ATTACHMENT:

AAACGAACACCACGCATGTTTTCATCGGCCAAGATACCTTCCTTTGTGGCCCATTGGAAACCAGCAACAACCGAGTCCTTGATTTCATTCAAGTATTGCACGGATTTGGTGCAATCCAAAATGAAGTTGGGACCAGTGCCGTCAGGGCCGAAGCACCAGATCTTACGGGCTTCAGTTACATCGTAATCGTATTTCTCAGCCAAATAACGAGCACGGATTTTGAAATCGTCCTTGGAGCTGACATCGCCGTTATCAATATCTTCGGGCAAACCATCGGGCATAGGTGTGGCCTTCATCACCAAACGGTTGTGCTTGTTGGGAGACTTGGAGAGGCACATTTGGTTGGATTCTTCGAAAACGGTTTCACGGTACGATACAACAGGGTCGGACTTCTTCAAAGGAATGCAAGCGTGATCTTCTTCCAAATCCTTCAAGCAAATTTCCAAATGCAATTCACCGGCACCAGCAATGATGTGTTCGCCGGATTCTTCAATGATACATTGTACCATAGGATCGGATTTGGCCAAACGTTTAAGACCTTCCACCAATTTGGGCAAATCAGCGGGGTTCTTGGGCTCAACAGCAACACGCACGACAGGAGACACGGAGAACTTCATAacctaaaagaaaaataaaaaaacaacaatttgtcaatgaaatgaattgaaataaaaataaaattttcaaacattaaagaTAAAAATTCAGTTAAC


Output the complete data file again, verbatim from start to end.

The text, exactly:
AAACGAACACCACGCATGTTTTCATCGGCCAAGATACCTTCCTTTGTGGCCCATTGGAAACCAGCAACAACCGAGTCCTTGATTTCATTCAAGTATTGCACGGATTTGGTGCAATCCAAAATGAAGTTGGGACCAGTGCCGTCAGGGCCGAAGCACCAGATCTTACGGGCTTCAGTTACATCGTAATCGTATTTCTCAGCCAAATAACGAGCACGGATTTTGAAATCGTCCTTGGAGCTGACATCGCCGTTATCAATATCTTCGGGCAAACCATCGGGCATAGGTGTGGCCTTCATCACCAAACGGTTGTGCTTGTTGGGAGACTTGGAGAGGCACATTTGGTTGGATTCTTCGAAAACGGTTTCACGGTACGATACAACAGGGTCGGACTTCTTCAAAGGAATGCAAGCGTGATCTTCTTCCAAATCCTTCAAGCAAATTTCCAAATGCAATTCACCGGCACCAGCAATGATGTGTTCGCCGGATTCTTCAATGATACATTGTACCATAGGATCGGATTTGGCCAAACGTTTAAGACCTTCCACCAATTTGGGCAAATCAGCGGGGTTCTTGGGCTCAACAGCAACACGCACGACAGGAGACACGGAGAACTTCATAacctaaaagaaaaataaaaaaacaacaatttgtcaatgaaatgaattgaaataaaaataaaattttcaaacattaaagaTAAAAATTCAGTTAAC